Here is my presentation on “the bottom-up strategy to implementing e-portfolion in HE. Reflections from E-Portfolio Initiative Berlin.” The point I was making is that  implementation of e-portfolios requires change management and especially bottom-up strategies to promoting understanding of e-portfolios and change of personal concepts on teaching. The change of teaching culture in educational institutions needs to be supported by bottom-up processes so that innovative uses of e-portfolios can emerge. This is what we are doing in E-Portfolio Initiative Berlin – facilitating networking on the regional level, enhancing awareness of e-portfolio concepts and technologies, creating transparency and providing space for knowledge exchange and possible cooperations.

Risks of E-Portfolios for Assessment

Gabi Reinmann and Silvia Sippel in their article “High road or blind alley: e-portfolios for inquiry learning” name three risks of assessment portfolios in context of higher education:

  • The first risk is the conformance to rules and criteria due to establishing guidelines for students on the use e-portfolios. The more detailed and precise these guidelines are, the higher the risk of over-scripting, or too strict or too specific prescriptions of procedures and criteria (see also Dillenbourg). This may lead to students taking on a “strategic approach” and conforming to the established guidelines, at the same time neglecting own criteria and adjusting to external requirements.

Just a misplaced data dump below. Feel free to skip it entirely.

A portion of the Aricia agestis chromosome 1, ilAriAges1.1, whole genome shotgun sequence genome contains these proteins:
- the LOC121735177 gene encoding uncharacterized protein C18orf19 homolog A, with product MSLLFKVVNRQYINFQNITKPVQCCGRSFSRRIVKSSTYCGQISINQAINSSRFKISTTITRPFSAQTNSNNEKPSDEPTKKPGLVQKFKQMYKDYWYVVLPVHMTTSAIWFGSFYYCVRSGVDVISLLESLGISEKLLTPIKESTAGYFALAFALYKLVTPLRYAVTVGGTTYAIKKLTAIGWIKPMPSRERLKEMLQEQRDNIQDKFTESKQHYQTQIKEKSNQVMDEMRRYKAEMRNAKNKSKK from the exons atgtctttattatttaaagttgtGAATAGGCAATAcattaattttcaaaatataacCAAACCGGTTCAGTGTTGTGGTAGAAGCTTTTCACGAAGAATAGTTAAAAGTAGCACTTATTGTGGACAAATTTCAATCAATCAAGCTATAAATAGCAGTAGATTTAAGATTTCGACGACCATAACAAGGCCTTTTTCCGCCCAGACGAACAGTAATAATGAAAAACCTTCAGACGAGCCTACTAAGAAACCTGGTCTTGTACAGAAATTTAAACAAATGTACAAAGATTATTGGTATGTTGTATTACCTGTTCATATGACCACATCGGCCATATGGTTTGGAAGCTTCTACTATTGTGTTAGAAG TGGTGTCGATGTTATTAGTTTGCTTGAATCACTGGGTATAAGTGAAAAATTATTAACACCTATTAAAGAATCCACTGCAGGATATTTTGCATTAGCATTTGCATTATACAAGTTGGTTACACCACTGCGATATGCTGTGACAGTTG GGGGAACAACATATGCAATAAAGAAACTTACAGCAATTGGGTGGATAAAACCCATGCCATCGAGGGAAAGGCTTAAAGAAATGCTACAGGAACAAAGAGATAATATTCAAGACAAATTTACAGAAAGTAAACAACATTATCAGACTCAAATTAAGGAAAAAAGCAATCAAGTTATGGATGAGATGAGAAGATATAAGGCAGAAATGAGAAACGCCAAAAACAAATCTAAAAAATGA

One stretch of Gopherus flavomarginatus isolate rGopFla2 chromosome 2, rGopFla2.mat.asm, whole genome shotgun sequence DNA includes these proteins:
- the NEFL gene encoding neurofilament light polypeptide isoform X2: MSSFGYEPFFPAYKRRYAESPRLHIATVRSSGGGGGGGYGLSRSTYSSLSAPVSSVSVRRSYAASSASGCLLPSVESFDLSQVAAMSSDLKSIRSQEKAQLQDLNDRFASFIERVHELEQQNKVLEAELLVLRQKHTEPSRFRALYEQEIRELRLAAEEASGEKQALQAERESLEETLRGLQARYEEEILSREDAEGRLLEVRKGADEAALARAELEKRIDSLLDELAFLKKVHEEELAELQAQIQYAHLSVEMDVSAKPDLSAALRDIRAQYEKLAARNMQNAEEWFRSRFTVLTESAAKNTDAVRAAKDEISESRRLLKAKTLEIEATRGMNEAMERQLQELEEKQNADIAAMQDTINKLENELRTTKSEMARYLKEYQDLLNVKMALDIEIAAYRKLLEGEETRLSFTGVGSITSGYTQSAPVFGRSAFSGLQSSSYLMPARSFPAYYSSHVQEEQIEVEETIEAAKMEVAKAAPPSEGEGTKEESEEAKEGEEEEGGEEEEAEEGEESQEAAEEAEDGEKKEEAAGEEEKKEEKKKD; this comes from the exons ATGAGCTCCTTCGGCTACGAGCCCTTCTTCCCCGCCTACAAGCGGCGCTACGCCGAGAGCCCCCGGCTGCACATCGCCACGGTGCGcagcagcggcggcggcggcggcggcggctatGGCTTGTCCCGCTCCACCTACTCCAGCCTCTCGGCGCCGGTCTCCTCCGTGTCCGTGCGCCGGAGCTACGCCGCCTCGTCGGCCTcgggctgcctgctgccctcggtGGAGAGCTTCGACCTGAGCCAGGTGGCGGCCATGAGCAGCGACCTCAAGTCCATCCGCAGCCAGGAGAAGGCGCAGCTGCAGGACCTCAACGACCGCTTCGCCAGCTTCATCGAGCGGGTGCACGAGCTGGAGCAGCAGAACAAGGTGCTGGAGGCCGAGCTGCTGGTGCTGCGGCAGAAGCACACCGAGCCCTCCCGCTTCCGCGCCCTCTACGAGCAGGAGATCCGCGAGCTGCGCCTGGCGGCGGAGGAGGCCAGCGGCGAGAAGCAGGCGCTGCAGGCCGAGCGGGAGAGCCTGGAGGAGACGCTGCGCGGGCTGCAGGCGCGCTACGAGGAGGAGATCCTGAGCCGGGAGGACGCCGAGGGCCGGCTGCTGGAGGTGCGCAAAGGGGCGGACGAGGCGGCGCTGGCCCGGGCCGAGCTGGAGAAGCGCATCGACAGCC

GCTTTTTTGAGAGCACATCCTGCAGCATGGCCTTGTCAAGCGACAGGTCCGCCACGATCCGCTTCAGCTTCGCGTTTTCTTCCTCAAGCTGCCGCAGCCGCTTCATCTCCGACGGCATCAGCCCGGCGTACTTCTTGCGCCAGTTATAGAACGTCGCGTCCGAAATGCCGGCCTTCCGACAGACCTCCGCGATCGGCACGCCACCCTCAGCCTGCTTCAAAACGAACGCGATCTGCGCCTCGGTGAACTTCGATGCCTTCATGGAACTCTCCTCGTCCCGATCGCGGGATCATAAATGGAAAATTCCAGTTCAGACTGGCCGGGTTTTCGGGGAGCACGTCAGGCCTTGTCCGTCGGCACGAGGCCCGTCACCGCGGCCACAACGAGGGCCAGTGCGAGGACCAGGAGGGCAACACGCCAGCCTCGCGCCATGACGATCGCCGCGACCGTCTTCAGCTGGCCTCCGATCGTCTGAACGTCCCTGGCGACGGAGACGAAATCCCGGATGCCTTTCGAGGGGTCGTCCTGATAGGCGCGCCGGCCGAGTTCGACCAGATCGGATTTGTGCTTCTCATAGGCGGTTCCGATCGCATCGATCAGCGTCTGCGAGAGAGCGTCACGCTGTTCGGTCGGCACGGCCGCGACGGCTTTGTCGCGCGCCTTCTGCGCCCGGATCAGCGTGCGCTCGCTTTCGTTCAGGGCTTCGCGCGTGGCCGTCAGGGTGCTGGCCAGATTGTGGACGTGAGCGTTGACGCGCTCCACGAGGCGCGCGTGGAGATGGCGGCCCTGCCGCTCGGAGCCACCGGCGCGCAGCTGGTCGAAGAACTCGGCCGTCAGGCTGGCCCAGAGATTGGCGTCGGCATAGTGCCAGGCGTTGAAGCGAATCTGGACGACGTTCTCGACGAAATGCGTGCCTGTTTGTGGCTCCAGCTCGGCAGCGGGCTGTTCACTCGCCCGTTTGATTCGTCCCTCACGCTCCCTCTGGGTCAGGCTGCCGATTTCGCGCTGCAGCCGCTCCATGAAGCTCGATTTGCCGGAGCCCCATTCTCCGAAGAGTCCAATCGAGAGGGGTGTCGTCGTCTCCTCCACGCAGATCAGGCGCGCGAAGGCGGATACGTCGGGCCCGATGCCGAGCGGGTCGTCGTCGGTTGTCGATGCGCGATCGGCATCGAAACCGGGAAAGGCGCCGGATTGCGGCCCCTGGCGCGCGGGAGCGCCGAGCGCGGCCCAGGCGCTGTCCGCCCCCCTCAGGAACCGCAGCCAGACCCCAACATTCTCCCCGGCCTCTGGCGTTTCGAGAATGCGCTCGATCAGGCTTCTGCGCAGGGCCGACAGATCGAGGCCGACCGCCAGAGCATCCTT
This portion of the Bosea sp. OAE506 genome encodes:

• The second risk is self-profiling due to external assessment of e-portfolios. The very fact that an e-portfolio is primarily created to be assessed by a teacher or other expert may lead to over-reflecting: Students may take a rather shallow approach to self-reflection or strive for presenting only their positive achievements. In both cases this may result is self-marketing rather than self-reflection.
  • The third risk is error prevention again due to external assessment. Avoiding showing own deficits or mistakes may lead to over-acting or emphasizing only positive or best practice examples of own practice. This may hinder learning from mistakes, recognizing the necessary steps for becoming an expert and leads to camouflage of own competencies.

The authors consider alternative ways of assessment, such as peer-assessment. However they conclude that this approach also brings some limitations, e.g. students have to be trained to be able to fulfill this task, which may be time-consuming and not feasible in all settings.